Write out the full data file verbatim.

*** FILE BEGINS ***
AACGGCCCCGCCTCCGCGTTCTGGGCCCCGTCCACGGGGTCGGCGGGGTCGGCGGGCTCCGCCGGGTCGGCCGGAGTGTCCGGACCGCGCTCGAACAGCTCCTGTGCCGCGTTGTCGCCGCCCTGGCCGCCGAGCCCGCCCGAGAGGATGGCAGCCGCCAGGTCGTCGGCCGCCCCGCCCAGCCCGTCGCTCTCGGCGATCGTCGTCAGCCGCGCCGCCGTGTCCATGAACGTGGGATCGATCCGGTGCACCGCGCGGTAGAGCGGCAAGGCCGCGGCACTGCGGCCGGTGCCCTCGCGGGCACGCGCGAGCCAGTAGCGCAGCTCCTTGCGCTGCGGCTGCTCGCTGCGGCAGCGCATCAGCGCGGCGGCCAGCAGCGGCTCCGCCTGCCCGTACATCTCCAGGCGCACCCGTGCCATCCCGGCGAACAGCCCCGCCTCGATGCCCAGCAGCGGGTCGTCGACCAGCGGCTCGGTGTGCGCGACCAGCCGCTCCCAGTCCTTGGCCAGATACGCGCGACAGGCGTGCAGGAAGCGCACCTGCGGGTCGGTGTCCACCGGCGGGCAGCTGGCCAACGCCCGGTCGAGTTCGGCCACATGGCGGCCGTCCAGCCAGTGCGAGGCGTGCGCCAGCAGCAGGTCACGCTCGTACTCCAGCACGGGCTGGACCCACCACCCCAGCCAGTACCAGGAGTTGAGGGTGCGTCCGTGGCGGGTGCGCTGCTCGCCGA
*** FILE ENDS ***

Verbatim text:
AACGGCCCCGCCTCCGCGTTCTGGGCCCCGTCCACGGGGTCGGCGGGGTCGGCGGGCTCCGCCGGGTCGGCCGGAGTGTCCGGACCGCGCTCGAACAGCTCCTGTGCCGCGTTGTCGCCGCCCTGGCCGCCGAGCCCGCCCGAGAGGATGGCAGCCGCCAGGTCGTCGGCCGCCCCGCCCAGCCCGTCGCTCTCGGCGATCGTCGTCAGCCGCGCCGCCGTGTCCATGAACGTGGGATCGATCCGGTGCACCGCGCGGTAGAGCGGCAAGGCCGCGGCACTGCGGCCGGTGCCCTCGCGGGCACGCGCGAGCCAGTAGCGCAGCTCCTTGCGCTGCGGCTGCTCGCTGCGGCAGCGCATCAGCGCGGCGGCCAGCAGCGGCTCCGCCTGCCCGTACATCTCCAGGCGCACCCGTGCCATCCCGGCGAACAGCCCCGCCTCGATGCCCAGCAGCGGGTCGTCGACCAGCGGCTCGGTGTGCGCGACCAGCCGCTCCCAGTCCTTGGCCAGATACGCGCGACAGGCGTGCAGGAAGCGCACCTGCGGGTCGGTGTCCACCGGCGGGCAGCTGGCCAACGCCCGGTCGAGTTCGGCCACATGGCGGCCGTCCAGCCAGTGCGAGGCGTGCGCCAGCAGCAGGTCACGCTCGTACTCCAGCACGGGCTGGACCCACCACCCCAGCCAGTACCAGGAGTTGAGGGTGCGTCCGTGGCGGGTGCGCTGCTCGCCGA